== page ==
I understand if anyone wants to disagree with me, but after Cloud Strife’s inclusion in the game, it’s about time for us as Smash fans to start singing Who Can Say Where the Road Goes. There is very little room to draw conclusions about exclusion or inclusion of even the most improbable characters at this point. Personally, I think an indie rep like Shovel Knight would mean incredible things both for Smash Bros. and for gaming in general, but I don’t know. I just think it’s still a definite possibility.
In an announcement from Nintendo, the final Nintendo Direct Broadcast dedicated specifically to Super Smash Bros. for Wii U and 3DS has been revealed to be taking place on December 15th. While this likely doesn’t mean the end of all new content and updates to the game, this will represent the last game-changing set of content added to it.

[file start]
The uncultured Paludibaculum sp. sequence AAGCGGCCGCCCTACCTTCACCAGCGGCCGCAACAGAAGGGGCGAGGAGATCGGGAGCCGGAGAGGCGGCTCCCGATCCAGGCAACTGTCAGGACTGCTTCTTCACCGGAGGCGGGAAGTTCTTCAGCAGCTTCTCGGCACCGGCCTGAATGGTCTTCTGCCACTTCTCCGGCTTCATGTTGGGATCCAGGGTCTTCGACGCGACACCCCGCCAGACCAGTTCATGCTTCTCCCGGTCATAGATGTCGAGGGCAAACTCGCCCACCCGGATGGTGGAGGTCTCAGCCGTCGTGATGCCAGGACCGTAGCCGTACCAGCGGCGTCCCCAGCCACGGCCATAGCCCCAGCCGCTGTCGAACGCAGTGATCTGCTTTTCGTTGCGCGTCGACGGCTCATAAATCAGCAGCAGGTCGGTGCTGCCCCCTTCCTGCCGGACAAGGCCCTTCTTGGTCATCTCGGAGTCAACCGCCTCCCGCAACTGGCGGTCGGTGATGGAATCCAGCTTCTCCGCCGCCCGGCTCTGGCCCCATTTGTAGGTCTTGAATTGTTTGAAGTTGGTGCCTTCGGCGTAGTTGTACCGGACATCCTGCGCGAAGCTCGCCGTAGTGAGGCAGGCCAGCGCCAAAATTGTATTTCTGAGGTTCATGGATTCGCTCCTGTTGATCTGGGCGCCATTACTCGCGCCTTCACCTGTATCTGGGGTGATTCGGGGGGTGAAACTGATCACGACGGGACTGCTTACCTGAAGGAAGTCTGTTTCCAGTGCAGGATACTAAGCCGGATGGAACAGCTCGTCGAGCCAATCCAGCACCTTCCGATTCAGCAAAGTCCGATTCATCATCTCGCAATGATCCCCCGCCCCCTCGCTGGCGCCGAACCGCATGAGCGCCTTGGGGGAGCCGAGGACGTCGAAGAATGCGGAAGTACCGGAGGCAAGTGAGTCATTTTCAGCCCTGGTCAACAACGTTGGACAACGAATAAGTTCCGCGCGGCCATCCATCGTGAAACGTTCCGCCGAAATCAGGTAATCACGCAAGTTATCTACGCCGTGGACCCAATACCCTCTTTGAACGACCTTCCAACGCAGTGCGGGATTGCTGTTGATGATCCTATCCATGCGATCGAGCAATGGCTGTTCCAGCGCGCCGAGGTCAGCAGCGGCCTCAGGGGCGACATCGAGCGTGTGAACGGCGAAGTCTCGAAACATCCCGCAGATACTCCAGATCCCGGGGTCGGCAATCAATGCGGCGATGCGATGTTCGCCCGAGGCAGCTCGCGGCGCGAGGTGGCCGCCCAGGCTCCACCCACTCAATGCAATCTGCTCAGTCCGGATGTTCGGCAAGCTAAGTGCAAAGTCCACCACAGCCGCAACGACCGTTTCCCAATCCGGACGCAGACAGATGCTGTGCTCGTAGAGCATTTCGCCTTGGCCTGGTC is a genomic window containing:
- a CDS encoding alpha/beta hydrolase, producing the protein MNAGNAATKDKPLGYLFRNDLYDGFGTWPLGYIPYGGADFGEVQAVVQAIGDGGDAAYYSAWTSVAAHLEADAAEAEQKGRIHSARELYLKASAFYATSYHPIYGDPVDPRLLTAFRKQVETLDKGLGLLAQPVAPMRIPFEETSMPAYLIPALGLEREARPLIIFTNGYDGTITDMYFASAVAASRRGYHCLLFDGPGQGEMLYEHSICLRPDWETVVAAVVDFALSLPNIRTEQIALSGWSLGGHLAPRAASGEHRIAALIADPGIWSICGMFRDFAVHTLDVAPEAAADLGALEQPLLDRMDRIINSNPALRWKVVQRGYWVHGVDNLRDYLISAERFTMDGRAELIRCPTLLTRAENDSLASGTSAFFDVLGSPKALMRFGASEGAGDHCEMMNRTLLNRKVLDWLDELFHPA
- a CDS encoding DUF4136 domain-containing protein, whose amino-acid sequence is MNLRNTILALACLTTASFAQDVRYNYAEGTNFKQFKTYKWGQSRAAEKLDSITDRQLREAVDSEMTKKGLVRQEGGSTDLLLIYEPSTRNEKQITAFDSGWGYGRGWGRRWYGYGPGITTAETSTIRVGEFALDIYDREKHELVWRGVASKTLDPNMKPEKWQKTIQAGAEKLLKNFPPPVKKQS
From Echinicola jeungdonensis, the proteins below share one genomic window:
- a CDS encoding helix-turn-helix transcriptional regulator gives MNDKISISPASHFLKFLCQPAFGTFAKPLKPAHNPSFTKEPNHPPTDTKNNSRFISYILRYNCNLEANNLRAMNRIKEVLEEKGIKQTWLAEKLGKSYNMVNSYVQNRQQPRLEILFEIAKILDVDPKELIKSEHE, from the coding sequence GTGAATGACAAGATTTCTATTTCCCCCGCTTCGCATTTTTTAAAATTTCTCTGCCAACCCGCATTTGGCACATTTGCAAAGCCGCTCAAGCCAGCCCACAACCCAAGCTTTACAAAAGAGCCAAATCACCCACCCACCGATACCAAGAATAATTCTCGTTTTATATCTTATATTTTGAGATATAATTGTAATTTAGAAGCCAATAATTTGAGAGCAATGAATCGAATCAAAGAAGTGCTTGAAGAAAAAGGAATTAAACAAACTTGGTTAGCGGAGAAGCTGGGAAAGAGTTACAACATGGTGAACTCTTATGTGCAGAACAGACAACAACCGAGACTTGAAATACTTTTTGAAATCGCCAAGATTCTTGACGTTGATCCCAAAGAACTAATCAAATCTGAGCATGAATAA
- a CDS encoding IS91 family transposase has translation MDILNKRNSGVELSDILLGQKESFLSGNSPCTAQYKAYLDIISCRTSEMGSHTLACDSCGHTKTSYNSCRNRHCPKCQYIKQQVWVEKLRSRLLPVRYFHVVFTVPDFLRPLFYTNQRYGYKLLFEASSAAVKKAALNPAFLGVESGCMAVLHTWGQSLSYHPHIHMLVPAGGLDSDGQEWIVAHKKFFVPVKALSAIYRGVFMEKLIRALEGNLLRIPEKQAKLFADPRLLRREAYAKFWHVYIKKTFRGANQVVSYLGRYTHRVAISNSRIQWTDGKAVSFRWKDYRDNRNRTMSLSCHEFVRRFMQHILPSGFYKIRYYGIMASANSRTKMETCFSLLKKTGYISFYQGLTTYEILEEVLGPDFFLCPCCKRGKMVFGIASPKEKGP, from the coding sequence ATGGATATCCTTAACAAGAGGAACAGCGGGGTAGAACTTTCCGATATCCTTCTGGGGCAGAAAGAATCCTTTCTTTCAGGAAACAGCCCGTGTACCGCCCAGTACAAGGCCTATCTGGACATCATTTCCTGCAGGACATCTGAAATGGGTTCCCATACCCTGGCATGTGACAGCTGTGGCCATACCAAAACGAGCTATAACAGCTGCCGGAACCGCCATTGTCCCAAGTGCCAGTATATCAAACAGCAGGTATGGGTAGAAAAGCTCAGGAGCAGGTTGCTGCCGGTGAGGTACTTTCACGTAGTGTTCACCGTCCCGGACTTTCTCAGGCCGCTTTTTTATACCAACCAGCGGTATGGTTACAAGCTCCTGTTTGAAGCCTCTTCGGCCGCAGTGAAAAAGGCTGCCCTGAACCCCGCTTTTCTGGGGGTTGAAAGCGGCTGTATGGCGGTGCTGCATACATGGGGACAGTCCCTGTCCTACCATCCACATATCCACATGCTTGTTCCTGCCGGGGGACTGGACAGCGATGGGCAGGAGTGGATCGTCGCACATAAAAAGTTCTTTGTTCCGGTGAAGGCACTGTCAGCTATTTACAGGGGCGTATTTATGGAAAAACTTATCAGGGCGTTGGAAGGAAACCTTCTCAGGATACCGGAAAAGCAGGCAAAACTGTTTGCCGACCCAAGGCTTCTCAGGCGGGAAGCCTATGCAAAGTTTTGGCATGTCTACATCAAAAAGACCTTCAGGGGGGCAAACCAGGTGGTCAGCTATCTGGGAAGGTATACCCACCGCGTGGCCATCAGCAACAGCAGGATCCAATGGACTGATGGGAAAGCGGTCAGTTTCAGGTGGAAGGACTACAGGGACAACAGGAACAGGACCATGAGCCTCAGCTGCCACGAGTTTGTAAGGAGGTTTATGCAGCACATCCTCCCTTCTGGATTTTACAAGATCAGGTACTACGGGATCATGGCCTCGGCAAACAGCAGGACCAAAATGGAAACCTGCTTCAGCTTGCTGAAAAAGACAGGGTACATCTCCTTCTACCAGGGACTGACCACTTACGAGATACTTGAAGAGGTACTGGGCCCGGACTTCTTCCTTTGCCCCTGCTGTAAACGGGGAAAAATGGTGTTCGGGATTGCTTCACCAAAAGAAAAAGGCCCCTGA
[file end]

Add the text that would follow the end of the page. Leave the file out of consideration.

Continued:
Reportedly, the major highlight of this broadcast will be more details on Cloud Strife, the main protagonist of Final Fantasy VII, who was recently revealed as the newest third-party addition to the game. If you’ve seen Cloud’s reveal trailer, however, you can see that he appears mostly complete – every one of his moves was showed off, suggesting that development of the character is done, beyond possible debugging to prevent possible issues with downloads and online play. Given this, I have zero doubt that we’ll be getting a release date for the character, and I’m betting it will be soon – possibly right after the Direct, if we’re lucky. I do wonder, though, about the fact that Cloud is seemingly touted as one of the highlights of this Direct when there isn’t a whole lot left to talk about anymore – it seems as though the two main possibilities are that Mr. Sakurai will take the opportunity to discuss Nintendo’s relationship with Square Enix, creators of Final Fantasy, which is apparently much better than we thought, or that there won’t be as much time spent on Cloud as we’re being led to believe. Personally, I wouldn’t mind the latter possibility, because this will leave more time for the meat of the Direct – especially the new characters.